Neandertals Not Our Ancestors, DNA Study Suggests

Hillary Mayell
for National Geographic News
May 14, 2003

One more piece of evidence has been added to the debate on whether there was any interbreeding between Neandertals and early modern humans.

Around 50,000 years ago, small groups of anatomically modern humans migrated out of Africa and began to colonize the rest of the world. Known as Cro-Magnons for the site in France where the earliest remains were found, these early humans co-existed with the Neandertals then living in Europe until the Neandertals became extinct roughly 30,000 years ago. What happened and why—did the two groups war, did they mate, did they even meet?—has been an enduring puzzle in the study of human origins.

A team of geneticists from Italy and Spain compared the mitochondrial DNA (mtDNA) of two Cro-Magnons that were 23,000 and 25,000 years old respectively, four Neandertal specimens, 29,000 to 42,000 years old, and a large database of modern human mtDNA to shed some light on the issue.

The authors found that the Cro-Magnon mtDNA fit well within the spectrum of genetic variation exhibited by modern Europeans, but differed sharply from that of the Neandertals. They conclude that it is unlikely that Neandertals contributed to the current European gene pool.

"Our results add to the evidence collected previously in different fields, making the hypothesis of a 'Neandertal heritage' very unlikely," said Giorgio Bertorelle, a geneticist at University di Ferrara in Italy, and a co-author of the study.

The results were published in the May 12-16 issue of the Proceedings of the National Academy of Sciences.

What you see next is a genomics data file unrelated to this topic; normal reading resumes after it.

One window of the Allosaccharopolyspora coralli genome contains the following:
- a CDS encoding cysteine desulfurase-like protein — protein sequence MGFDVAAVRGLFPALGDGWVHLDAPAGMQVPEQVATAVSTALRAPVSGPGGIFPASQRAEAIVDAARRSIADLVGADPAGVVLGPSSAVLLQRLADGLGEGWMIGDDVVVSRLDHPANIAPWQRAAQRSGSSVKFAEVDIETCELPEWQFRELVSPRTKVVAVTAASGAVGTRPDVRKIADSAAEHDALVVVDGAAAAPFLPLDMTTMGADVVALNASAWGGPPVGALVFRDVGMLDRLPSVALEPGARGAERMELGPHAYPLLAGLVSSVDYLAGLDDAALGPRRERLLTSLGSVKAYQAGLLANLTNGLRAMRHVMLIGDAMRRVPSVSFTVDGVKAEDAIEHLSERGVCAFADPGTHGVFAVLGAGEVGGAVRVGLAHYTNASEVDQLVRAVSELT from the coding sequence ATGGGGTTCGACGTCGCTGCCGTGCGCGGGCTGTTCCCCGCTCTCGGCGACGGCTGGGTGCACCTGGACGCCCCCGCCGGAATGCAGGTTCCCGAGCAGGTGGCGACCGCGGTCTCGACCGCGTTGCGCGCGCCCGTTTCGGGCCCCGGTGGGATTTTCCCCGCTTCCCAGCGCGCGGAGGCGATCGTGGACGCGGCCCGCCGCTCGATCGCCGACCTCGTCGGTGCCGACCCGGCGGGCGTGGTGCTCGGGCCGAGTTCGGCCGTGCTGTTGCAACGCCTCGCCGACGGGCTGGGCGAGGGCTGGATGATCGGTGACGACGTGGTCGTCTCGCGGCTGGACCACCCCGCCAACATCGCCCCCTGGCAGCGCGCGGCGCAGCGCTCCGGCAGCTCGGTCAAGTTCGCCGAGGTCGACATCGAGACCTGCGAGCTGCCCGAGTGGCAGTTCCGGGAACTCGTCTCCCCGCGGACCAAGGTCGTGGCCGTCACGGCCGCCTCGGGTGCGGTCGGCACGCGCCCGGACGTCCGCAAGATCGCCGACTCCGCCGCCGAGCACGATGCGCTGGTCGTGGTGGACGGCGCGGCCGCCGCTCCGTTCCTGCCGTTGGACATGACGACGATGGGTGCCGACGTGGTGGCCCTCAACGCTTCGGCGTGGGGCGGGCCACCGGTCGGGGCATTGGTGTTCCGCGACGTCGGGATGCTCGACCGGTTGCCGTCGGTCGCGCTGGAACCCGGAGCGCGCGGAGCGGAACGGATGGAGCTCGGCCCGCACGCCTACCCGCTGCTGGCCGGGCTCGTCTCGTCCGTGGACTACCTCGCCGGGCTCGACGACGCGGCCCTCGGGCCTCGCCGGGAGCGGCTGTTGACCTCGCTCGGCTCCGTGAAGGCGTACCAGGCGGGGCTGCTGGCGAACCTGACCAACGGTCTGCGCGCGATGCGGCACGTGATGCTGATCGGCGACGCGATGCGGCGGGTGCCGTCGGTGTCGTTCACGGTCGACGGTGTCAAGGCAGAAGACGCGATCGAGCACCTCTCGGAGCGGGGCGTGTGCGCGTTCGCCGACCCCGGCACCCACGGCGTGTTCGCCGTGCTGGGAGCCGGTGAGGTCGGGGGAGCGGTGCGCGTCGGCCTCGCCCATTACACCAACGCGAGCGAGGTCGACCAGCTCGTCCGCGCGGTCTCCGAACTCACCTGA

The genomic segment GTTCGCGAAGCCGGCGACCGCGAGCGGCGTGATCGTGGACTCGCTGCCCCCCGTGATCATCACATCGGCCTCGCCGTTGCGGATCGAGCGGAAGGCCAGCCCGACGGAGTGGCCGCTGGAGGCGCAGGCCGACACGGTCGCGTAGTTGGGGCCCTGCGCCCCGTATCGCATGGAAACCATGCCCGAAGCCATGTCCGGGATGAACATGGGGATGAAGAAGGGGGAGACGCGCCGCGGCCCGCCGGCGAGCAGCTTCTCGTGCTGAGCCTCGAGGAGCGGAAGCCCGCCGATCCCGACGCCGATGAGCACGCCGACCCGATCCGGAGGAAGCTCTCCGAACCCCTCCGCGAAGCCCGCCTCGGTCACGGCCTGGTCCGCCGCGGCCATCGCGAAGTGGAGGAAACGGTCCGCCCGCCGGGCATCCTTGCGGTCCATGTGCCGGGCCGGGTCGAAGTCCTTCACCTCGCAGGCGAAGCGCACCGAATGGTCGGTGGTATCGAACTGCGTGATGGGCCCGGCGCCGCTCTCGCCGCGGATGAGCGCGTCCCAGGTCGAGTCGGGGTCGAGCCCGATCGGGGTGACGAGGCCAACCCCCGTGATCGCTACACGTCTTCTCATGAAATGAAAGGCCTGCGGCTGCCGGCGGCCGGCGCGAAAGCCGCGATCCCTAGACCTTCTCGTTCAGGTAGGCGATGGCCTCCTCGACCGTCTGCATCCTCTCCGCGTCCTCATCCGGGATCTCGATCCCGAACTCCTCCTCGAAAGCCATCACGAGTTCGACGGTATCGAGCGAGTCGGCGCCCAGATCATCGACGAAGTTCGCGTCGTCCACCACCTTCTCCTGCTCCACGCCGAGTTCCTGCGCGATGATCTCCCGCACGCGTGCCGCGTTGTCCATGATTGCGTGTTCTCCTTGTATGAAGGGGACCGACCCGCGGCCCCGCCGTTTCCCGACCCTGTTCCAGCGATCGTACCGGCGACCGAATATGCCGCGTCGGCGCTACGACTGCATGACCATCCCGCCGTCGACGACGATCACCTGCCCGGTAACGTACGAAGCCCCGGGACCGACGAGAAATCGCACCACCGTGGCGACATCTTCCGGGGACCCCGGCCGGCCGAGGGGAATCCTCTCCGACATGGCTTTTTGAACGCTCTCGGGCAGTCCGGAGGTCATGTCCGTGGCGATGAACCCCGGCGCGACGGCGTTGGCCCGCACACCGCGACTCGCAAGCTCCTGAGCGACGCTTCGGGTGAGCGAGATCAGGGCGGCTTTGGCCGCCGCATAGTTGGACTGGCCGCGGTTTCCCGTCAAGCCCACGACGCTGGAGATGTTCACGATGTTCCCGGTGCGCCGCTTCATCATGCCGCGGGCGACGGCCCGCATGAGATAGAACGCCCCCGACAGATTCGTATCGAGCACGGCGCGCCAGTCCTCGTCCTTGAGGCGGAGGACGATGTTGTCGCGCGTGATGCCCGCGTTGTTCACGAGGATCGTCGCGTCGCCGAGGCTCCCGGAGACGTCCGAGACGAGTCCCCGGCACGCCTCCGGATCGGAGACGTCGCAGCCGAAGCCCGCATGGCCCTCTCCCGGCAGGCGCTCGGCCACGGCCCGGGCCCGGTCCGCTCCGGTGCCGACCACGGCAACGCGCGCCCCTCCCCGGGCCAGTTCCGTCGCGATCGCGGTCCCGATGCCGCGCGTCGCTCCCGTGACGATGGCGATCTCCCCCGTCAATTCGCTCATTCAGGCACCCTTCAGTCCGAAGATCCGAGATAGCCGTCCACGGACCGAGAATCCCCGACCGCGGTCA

Understanding Early Human Origins

The research was designed to address a question raised by two different theories on human evolution. The replacement model holds that a wave of anatomically modern humans left Africa around 50,000 years ago, and eventually replaced the existing Neandertal populations.

Advocates of the multi-regional theory argue that there was gene flow between the two populations and that modern humans have dual ancestry: archaic and modern.

"These results match with views, including mine, that the Neandertals were largely or totally replaced rather than absorbed into the Cro-Magnon gene pool, but the samples are small and it is possible that other samples or other genes might tell a different story," said Chris Stringer, director of the Human Origins program at the Natural History Museum in London.

Mitochondrial DNA is passed solely through the mother.

Continued on Next Page >>



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